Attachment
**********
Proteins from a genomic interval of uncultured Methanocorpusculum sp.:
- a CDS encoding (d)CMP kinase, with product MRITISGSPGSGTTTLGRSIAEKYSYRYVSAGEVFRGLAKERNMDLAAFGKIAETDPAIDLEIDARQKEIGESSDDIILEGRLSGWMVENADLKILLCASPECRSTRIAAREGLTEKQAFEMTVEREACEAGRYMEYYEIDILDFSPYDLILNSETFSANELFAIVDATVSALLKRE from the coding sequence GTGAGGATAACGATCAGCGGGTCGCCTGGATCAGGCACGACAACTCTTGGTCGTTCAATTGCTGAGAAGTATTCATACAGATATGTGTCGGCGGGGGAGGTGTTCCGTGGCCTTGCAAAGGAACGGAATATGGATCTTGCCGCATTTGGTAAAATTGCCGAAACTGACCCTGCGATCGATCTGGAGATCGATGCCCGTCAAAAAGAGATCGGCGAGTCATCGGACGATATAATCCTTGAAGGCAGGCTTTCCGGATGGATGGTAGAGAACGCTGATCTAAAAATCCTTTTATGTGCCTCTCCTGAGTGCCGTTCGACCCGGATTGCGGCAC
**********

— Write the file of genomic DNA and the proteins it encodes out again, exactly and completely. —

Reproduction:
Proteins from a genomic interval of uncultured Methanocorpusculum sp.:
- a CDS encoding (d)CMP kinase, with product MRITISGSPGSGTTTLGRSIAEKYSYRYVSAGEVFRGLAKERNMDLAAFGKIAETDPAIDLEIDARQKEIGESSDDIILEGRLSGWMVENADLKILLCASPECRSTRIAAREGLTEKQAFEMTVEREACEAGRYMEYYEIDILDFSPYDLILNSETFSANELFAIVDATVSALLKRE from the coding sequence GTGAGGATAACGATCAGCGGGTCGCCTGGATCAGGCACGACAACTCTTGGTCGTTCAATTGCTGAGAAGTATTCATACAGATATGTGTCGGCGGGGGAGGTGTTCCGTGGCCTTGCAAAGGAACGGAATATGGATCTTGCCGCATTTGGTAAAATTGCCGAAACTGACCCTGCGATCGATCTGGAGATCGATGCCCGTCAAAAAGAGATCGGCGAGTCATCGGACGATATAATCCTTGAAGGCAGGCTTTCCGGATGGATGGTAGAGAACGCTGATCTAAAAATCCTTTTATGTGCCTCTCCTGAGTGCCGTTCGACCCGGATTGCGGCAC